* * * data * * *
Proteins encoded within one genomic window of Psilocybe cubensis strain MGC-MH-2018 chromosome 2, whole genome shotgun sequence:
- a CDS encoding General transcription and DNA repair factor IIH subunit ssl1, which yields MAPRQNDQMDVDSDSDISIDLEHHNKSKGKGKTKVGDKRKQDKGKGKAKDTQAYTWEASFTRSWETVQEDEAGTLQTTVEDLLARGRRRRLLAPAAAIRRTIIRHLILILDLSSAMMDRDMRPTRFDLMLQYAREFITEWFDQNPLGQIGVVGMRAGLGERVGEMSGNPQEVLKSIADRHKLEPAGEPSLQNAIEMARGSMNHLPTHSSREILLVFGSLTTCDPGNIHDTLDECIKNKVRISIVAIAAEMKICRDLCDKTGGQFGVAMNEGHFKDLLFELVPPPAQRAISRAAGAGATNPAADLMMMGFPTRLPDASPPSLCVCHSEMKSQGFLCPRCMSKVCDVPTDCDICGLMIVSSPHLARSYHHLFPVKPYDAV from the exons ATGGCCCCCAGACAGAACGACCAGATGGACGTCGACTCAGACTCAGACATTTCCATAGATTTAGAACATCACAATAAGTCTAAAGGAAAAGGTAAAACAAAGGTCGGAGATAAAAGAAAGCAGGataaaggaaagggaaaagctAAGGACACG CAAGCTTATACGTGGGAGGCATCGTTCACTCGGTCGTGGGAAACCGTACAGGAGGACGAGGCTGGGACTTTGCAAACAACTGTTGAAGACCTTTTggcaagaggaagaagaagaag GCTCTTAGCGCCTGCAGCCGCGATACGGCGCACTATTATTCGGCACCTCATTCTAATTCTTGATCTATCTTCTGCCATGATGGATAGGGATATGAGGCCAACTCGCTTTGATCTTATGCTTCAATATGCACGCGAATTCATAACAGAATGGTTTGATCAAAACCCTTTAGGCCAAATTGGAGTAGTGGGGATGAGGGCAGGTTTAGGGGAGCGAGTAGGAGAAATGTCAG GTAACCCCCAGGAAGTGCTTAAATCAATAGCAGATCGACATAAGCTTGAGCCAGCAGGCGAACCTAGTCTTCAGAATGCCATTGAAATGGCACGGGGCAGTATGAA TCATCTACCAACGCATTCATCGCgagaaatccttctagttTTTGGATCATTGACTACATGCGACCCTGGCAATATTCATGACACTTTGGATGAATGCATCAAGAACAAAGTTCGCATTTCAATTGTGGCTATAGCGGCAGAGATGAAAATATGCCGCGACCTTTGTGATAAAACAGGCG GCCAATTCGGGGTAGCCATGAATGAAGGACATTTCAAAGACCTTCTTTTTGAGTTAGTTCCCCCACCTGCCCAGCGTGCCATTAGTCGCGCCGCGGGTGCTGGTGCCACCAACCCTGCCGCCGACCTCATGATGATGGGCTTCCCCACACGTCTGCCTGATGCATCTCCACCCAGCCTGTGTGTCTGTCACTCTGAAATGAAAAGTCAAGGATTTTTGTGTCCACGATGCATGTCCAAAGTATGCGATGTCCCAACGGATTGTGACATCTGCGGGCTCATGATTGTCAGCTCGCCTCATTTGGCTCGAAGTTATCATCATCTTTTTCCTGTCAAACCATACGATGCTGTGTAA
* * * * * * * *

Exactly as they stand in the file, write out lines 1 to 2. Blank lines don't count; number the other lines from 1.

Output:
Proteins encoded within one genomic window of Psilocybe cubensis strain MGC-MH-2018 chromosome 2, whole genome shotgun sequence:
- a CDS encoding General transcription and DNA repair factor IIH subunit ssl1, which yields MAPRQNDQMDVDSDSDISIDLEHHNKSKGKGKTKVGDKRKQDKGKGKAKDTQAYTWEASFTRSWETVQEDEAGTLQTTVEDLLARGRRRRLLAPAAAIRRTIIRHLILILDLSSAMMDRDMRPTRFDLMLQYAREFITEWFDQNPLGQIGVVGMRAGLGERVGEMSGNPQEVLKSIADRHKLEPAGEPSLQNAIEMARGSMNHLPTHSSREILLVFGSLTTCDPGNIHDTLDECIKNKVRISIVAIAAEMKICRDLCDKTGGQFGVAMNEGHFKDLLFELVPPPAQRAISRAAGAGATNPAADLMMMGFPTRLPDASPPSLCVCHSEMKSQGFLCPRCMSKVCDVPTDCDICGLMIVSSPHLARSYHHLFPVKPYDAV from the exons ATGGCCCCCAGACAGAACGACCAGATGGACGTCGACTCAGACTCAGACATTTCCATAGATTTAGAACATCACAATAAGTCTAAAGGAAAAGGTAAAACAAAGGTCGGAGATAAAAGAAAGCAGGataaaggaaagggaaaagctAAGGACACG CAAGCTTATACGTGGGAGGCATCGTTCACTCGGTCGTGGGAAACCGTACAGGAGGACGAGGCTGGGACTTTGCAAACAACTGTTGAAGACCTTTTggcaagaggaagaagaagaag GCTCTTAGCGCCTGCAGCCGCGATACGGCGCACTATTATTCGGCACCTCATTCTAATTCTTGATCTATCTTCTGCCATGATGGATAGGGATATGAGGCCAACTCGCTTTGATCTTATGCTTCAATATGCACGCGAATTCATAACAGAATGGTTTGATCAAAACCCTTTAGGCCAAATTGGAGTAGTGGGGATGAGGGCAGGTTTAGGGGAGCGAGTAGGAGAAATGTCAG GTAACCCCCAGGAAGTGCTTAAATCAATAGCAGATCGACATAAGCTTGAGCCAGCAGGCGAACCTAGTCTTCAGAATGCCATTGAAATGGCACGGGGCAGTATGAA TCATCTACCAACGCATTCATCGCgagaaatccttctagttTTTGGATCATTGACTACATGCGACCCTGGCAATATTCATGACACTTTGGATGAATGCATCAAGAACAAAGTTCGCATTTCAATTGTGGCTATAGCGGCAGAGATGAAAATATGCCGCGACCTTTGTGATAAAACAGGCG GCCAATTCGGGGTAGCCATGAATGAAGGACATTTCAAAGACCTTCTTTTTGAGTTAGTTCCCCCACCTGCCCAGCGTGCCATTAGTCGCGCCGCGGGTGCTGGTGCCACCAACCCTGCCGCCGACCTCATGATGATGGGCTTCCCCACACGTCTGCCTGATGCATCTCCACCCAGCCTGTGTGTCTGTCACTCTGAAATGAAAAGTCAAGGATTTTTGTGTCCACGATGCATGTCCAAAGTATGCGATGTCCCAACGGATTGTGACATCTGCGGGCTCATGATTGTCAGCTCGCCTCATTTGGCTCGAAGTTATCATCATCTTTTTCCTGTCAAACCATACGATGCTGTGTAA